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Published: August 29th 2006
This arty effort was taken during our trip up to Gamrie (in Aberdeenshire) on our visit to my parents little green oasis among the barley fields. Crovie (pronounced Crivie - these Aberdeen folk are right queer) is a tiny fishing village that is now made up almost entirely of holiday homes.
Coming back to Scotland, I always find (regardless of the fact that I’ve not actually missed the place) that I end up with a particular song stuck in my head - “Caledonia”. The words seem to awake the dormant Highlander in me and I find myself pressed up against the window of the bus/train/plane yearning to be among the heathered hills and rugged mountains. The line that really gets me is “Caledonia’s calling me and now I’m coming home."
For years I have assumed from the gravelly voice I always heard it sung in that the song was by Rod Stewart. And assuming this I developed a new found respect for the man. In fact it turns out the song’s by a Dougie Mclean so I’m pleased to be able to re-ignite my dislike for Scotland’s favourite tight tartan trousered blonde. When I think of all the people I told about this Rod Stewart song I hear playing in my head when I return to Scotland, it scares me to imagine the impression I left. There must be scores of folk in Jersey wondering what Scotland’s got that makes a man sitting on the bus/plane/train sing “Do ya think I’m
The Devil's Staircase is at the start of the path from Glencoe to Kinlochleven. The photo shows us all at the start cursing our luck that there was no devils escalator.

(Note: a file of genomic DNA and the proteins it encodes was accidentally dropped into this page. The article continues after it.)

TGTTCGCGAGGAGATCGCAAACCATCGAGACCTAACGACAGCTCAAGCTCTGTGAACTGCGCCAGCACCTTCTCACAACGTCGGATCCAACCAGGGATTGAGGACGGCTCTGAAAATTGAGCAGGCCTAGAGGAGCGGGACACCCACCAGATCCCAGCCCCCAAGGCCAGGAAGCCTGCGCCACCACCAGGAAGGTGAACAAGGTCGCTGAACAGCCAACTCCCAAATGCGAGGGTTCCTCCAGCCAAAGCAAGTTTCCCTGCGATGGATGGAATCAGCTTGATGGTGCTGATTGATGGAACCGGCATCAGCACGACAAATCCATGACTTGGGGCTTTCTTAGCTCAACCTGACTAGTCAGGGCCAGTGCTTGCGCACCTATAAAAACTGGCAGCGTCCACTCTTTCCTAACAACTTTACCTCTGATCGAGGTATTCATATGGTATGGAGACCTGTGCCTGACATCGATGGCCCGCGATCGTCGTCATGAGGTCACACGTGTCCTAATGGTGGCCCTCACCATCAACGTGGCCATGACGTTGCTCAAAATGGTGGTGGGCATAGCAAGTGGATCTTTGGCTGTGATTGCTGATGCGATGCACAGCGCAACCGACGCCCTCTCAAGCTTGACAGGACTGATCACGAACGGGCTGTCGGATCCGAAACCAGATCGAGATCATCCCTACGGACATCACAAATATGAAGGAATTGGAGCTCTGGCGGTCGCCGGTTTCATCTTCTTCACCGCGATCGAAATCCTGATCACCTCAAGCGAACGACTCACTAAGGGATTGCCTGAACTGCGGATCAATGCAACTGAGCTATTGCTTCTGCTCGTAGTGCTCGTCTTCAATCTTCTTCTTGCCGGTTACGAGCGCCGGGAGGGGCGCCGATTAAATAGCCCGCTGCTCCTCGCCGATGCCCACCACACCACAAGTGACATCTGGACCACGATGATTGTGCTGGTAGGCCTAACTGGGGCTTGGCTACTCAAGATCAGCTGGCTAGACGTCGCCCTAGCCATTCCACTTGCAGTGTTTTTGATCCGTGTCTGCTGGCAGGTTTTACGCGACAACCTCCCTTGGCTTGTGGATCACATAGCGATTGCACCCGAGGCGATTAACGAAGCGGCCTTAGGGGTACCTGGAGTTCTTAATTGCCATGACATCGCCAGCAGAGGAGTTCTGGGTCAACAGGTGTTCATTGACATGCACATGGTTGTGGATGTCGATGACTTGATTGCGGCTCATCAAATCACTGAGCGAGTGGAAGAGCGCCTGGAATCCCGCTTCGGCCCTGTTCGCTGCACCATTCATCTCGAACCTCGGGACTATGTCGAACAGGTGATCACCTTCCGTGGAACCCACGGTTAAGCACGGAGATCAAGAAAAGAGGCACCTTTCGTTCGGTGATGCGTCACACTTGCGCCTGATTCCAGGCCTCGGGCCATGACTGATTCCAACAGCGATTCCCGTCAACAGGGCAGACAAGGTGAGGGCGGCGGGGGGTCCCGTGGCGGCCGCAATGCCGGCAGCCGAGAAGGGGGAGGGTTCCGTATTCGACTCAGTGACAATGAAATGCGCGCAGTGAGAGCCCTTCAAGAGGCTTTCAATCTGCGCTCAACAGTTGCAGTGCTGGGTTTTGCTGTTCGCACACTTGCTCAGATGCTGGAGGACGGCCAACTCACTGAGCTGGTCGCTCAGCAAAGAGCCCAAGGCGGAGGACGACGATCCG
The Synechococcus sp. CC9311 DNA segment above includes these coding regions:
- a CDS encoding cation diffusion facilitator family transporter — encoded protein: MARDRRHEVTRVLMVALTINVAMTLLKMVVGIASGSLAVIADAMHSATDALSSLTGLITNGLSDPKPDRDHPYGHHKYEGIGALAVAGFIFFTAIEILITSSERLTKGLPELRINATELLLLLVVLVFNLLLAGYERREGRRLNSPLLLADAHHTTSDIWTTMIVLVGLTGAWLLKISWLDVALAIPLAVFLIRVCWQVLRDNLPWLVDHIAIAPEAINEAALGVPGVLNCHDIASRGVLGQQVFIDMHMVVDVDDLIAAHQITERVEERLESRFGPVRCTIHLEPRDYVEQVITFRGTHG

sexy” or “Hot Legs”.
Six months away seems like a long time when you say it out loud, but to be honest it seems like we’ve come back from a two week holiday. There’s always a big expectation that something dramatic will have happened while you were away. Needless to say, not much has changed... that said...
Never has a fire been so warming as the one that tore a hole in Fort William High Street where McTavish’s Kitchens used to be. In one puff of smoke, Fort Williams “classic” night out was reduced to rubble and hazy memories. Vikki in particular seemed thoughtful about the empty space that used to be her stomping ground. “Perhaps a nice square or something”, was her suggestion for the site. For a fleeting moment I thought she might say memorial garden. Either way, the space looks good, just being empty. It brings some much needed space and greenery to the High Street. Unfortunately, Fort William town planners don’t have the creative touch that those flames brought to the town and I rather fear that on our return we will discover yet another carbuncle where once McT’s stood. But I don’t want
Mountains & Heather
(Can anyone hear Rod Stewart?)
to get started on Fort William’s town planning - especially in light of the new Argos store they’ve just erected. Believe me, I could waffle for hours about that…